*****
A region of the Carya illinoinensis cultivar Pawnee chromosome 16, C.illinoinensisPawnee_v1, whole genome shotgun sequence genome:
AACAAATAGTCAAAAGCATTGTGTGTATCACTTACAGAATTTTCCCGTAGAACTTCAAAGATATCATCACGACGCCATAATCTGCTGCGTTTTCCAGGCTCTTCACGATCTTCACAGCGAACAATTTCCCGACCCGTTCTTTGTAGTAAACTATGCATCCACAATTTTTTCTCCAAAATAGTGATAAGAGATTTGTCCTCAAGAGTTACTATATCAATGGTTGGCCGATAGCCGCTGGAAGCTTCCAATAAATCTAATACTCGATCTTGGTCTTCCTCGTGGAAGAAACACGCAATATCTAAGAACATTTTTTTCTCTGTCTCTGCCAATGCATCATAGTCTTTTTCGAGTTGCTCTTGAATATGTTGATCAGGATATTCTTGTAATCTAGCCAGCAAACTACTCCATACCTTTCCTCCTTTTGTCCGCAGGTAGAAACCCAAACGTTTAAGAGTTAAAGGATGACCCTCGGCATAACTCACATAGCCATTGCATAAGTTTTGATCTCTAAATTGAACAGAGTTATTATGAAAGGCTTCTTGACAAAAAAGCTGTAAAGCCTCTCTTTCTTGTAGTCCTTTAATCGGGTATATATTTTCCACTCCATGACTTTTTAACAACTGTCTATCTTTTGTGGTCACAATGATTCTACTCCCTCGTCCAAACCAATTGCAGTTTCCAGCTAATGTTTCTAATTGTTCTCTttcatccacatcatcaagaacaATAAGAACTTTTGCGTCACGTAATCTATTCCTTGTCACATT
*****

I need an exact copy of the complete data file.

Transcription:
A region of the Carya illinoinensis cultivar Pawnee chromosome 16, C.illinoinensisPawnee_v1, whole genome shotgun sequence genome:
AACAAATAGTCAAAAGCATTGTGTGTATCACTTACAGAATTTTCCCGTAGAACTTCAAAGATATCATCACGACGCCATAATCTGCTGCGTTTTCCAGGCTCTTCACGATCTTCACAGCGAACAATTTCCCGACCCGTTCTTTGTAGTAAACTATGCATCCACAATTTTTTCTCCAAAATAGTGATAAGAGATTTGTCCTCAAGAGTTACTATATCAATGGTTGGCCGATAGCCGCTGGAAGCTTCCAATAAATCTAATACTCGATCTTGGTCTTCCTCGTGGAAGAAACACGCAATATCTAAGAACATTTTTTTCTCTGTCTCTGCCAATGCATCATAGTCTTTTTCGAGTTGCTCTTGAATATGTTGATCAGGATATTCTTGTAATCTAGCCAGCAAACTACTCCATACCTTTCCTCCTTTTGTCCGCAGGTAGAAACCCAAACGTTTAAGAGTTAAAGGATGACCCTCGGCATAACTCACATAGCCATTGCATAAGTTTTGATCTCTAAATTGAACAGAGTTATTATGAAAGGCTTCTTGACAAAAAAGCTGTAAAGCCTCTCTTTCTTGTAGTCCTTTAATCGGGTATATATTTTCCACTCCATGACTTTTTAACAACTGTCTATCTTTTGTGGTCACAATGATTCTACTCCCTCGTCCAAACCAATTGCAGTTTCCAGCTAATGTTTCTAATTGTTCTCTttcatccacatcatcaagaacaATAAGAACTTTTGCGTCACGTAATCTATTCCTTGTCACATT